Soil Nailing vs Retaining Walls

So, why not just build a retaining wall using standard materials? There are a few reasons. First, soil nailing is a top-down process, unlike retaining walls which start at the bottom and work up as they excavate and reinforce. This means that not only does the lower level excavation not have to take place (especially helpful in soils where this kind of excavation isn’t a good option) before other work can get underway, but there’s no delay while waiting for an expensive wall to be built or the soil to be compacted if it’s too loose for a typical retaining wall.

Also, retaining walls are costly since any wall higher than four feet really needs to be reinforced. If the project requires a reinforced wall, it can be a better idea to simply reinforce the existing slope and save that extra effort and expense. If the slope in question is near a trafficked road, then soil nailing is going to mean much less delay than building up a wall.

One of the biggest advantages soil nailing has over traditional retaining walls, though, is the adaptability. It can be a small project over a short slope, a longer extension over a much farther stretch of hillside, or pretty much any other shape to the terrain.

 

UMA Preserves Vital Retaining Wall Structures for N.C. Bridge Demolition.

Types of Soil Nailing

Of course, soil nailing isn’t just one standard process. While the concept always involves placing the some type of nails into a slope and grouting them in place, there are different methods and materials depending on the project’s needs.

Some types of soil nailing include:

Driven

  • For temporary stabilization of slopes
  • Faster than other methods of retention while still allowing control over placement
  • No corrosions protection for the nails
  • Nailed in during excavation roughly one meter apart
  • Relatively small nails compared to other methods

Self-Drilling

  • Hollow bars are used instead of steel nails
  • Grout is injected simultaneously for a faster process
  • More resistant to corrosion due to the material

Jet Grouted

  • Jets break down the soil, which makes the holes in the surface
  • Steel bars are put in place and then grouted with concrete
  • Provides one of the best protections against corrosion, so suitable for long-term and permanent soil nailing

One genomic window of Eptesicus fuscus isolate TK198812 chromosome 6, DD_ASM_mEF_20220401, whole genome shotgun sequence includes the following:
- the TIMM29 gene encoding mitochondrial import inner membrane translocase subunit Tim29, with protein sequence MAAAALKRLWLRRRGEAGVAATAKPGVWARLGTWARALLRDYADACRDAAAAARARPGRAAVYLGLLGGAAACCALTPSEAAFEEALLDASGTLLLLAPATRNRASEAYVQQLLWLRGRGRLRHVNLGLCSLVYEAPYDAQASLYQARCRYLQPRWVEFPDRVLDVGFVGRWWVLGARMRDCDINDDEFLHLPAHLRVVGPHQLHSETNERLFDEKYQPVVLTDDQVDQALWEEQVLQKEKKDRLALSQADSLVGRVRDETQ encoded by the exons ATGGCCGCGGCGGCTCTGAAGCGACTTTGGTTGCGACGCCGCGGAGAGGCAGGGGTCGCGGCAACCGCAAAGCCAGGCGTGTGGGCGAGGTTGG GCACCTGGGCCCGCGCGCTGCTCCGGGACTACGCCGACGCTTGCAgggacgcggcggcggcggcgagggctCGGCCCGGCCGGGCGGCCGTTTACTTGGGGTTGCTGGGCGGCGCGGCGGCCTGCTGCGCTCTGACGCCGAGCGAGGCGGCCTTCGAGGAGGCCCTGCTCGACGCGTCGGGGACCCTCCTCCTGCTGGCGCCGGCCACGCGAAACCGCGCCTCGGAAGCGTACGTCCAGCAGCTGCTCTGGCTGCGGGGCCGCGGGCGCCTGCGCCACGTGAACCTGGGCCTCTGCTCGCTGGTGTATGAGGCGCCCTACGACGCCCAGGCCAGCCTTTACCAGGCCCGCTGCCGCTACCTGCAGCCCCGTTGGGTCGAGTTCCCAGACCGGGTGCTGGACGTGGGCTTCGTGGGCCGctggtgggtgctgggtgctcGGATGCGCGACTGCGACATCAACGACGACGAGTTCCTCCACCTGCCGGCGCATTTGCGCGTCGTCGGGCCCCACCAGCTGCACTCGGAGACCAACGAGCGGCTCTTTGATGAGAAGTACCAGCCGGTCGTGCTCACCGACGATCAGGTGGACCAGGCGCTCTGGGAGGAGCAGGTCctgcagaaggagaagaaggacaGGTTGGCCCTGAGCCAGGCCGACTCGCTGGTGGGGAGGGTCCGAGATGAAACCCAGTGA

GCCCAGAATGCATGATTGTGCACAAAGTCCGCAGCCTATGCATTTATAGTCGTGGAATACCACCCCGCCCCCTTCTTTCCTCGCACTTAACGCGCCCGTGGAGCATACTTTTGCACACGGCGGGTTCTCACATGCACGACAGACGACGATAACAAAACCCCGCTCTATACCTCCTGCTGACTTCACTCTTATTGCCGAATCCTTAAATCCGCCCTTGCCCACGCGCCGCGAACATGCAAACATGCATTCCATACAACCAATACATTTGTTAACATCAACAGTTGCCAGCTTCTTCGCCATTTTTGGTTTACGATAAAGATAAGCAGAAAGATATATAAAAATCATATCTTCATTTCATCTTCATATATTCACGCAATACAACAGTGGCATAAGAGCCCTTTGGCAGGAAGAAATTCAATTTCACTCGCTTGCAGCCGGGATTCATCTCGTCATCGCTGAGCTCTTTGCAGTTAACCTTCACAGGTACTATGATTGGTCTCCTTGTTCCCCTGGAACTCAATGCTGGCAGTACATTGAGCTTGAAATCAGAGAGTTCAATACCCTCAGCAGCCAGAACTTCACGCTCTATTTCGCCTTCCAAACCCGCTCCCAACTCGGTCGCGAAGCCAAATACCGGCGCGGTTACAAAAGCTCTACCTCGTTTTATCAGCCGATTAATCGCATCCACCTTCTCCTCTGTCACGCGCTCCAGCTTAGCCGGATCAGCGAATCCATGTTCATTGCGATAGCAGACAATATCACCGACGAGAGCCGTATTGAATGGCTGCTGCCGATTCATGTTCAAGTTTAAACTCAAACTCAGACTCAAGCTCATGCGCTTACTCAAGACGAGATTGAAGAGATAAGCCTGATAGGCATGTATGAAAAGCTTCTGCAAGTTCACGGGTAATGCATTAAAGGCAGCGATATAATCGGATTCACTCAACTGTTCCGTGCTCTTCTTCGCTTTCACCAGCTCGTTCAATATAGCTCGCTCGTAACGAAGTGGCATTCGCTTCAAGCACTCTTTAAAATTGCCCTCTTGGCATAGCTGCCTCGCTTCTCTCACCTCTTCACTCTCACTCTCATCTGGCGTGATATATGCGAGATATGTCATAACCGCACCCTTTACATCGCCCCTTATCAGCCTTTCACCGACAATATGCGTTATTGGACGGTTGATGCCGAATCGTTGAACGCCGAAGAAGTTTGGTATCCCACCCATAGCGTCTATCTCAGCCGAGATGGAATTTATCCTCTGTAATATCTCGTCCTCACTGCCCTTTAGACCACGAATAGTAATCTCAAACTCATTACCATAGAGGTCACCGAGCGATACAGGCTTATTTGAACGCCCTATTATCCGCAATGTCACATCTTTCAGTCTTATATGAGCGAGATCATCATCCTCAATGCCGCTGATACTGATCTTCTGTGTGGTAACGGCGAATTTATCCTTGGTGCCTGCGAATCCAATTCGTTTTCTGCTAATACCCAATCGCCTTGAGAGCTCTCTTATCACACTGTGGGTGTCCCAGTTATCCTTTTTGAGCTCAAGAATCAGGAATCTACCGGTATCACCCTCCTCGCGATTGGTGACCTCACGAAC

Launched

  • Compressed air launches steel bars into the slope
  • Fast process, but less control over the angle and depth
  • Ideal for reinforcing a potentially unstable soil mass around the slope since there’s no digging


New Construction and Slope Rehabilitation

One of the best features of soil nailing is that it is a highly versatile solution. Whether the demand is for new construction in a location that could be at risk for a landslide (or need expensive retention) and therefore needs to be reinforced, or there’s a need for an emergency repair to an existing area where land shift is imminent, soil nailing can be the best solution.

When the issue is slope rehabilitation, the ability to bring in small but specialized heavy equipment means it can be completed quickly and usually without damage to existing structures.

What do the Professionals Say?

Any professional will tell you that soil nailing is a great solution for an ever-present problem, but it can also be a nightmare if your contractor doesn’t know what they’re doing. One of the biggest concerns is using the wrong material for the nails themselves, which can speed up corrosion in many different types of soil.

Companies like Nucor Skyline have developed a wide range of steel materials for every different kind of project. For this kind of natural earth retention, knowing your soil and water levels will help you determine the right threaded nails to use, so it’s important to understand where you’re working.

Things to Consider

While soil nailing is a great option for a lot of landslide issues, it’s not a catch-all solution. You have to factor in things like water table depth, soil composition, moisture levels in the soil, and more before you can go this route. You also have to be able to work from the top of the slope down, which can be tricky if the ground-level soil is already giving way. The best way to figure out if soil nailing will be the best option is to call in an expert for an assessment.

View the complete article here.